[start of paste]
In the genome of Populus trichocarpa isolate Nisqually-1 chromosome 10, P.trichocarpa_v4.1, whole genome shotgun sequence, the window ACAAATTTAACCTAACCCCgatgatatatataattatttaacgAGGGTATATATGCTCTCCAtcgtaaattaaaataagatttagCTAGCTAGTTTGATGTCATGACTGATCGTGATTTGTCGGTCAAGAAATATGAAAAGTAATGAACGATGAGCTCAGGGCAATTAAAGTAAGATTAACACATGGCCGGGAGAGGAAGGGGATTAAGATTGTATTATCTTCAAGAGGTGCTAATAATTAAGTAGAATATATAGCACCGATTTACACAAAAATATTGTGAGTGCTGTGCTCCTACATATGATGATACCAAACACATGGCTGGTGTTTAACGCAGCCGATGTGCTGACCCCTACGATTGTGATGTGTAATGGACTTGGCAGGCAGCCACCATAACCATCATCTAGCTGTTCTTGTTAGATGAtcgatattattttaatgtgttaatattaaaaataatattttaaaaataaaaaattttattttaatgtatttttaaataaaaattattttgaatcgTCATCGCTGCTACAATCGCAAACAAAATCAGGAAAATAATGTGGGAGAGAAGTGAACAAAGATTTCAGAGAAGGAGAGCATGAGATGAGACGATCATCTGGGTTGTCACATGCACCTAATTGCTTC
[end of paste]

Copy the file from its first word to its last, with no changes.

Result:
In the genome of Populus trichocarpa isolate Nisqually-1 chromosome 10, P.trichocarpa_v4.1, whole genome shotgun sequence, the window ACAAATTTAACCTAACCCCgatgatatatataattatttaacgAGGGTATATATGCTCTCCAtcgtaaattaaaataagatttagCTAGCTAGTTTGATGTCATGACTGATCGTGATTTGTCGGTCAAGAAATATGAAAAGTAATGAACGATGAGCTCAGGGCAATTAAAGTAAGATTAACACATGGCCGGGAGAGGAAGGGGATTAAGATTGTATTATCTTCAAGAGGTGCTAATAATTAAGTAGAATATATAGCACCGATTTACACAAAAATATTGTGAGTGCTGTGCTCCTACATATGATGATACCAAACACATGGCTGGTGTTTAACGCAGCCGATGTGCTGACCCCTACGATTGTGATGTGTAATGGACTTGGCAGGCAGCCACCATAACCATCATCTAGCTGTTCTTGTTAGATGAtcgatattattttaatgtgttaatattaaaaataatattttaaaaataaaaaattttattttaatgtatttttaaataaaaattattttgaatcgTCATCGCTGCTACAATCGCAAACAAAATCAGGAAAATAATGTGGGAGAGAAGTGAACAAAGATTTCAGAGAAGGAGAGCATGAGATGAGACGATCATCTGGGTTGTCACATGCACCTAATTGCTTC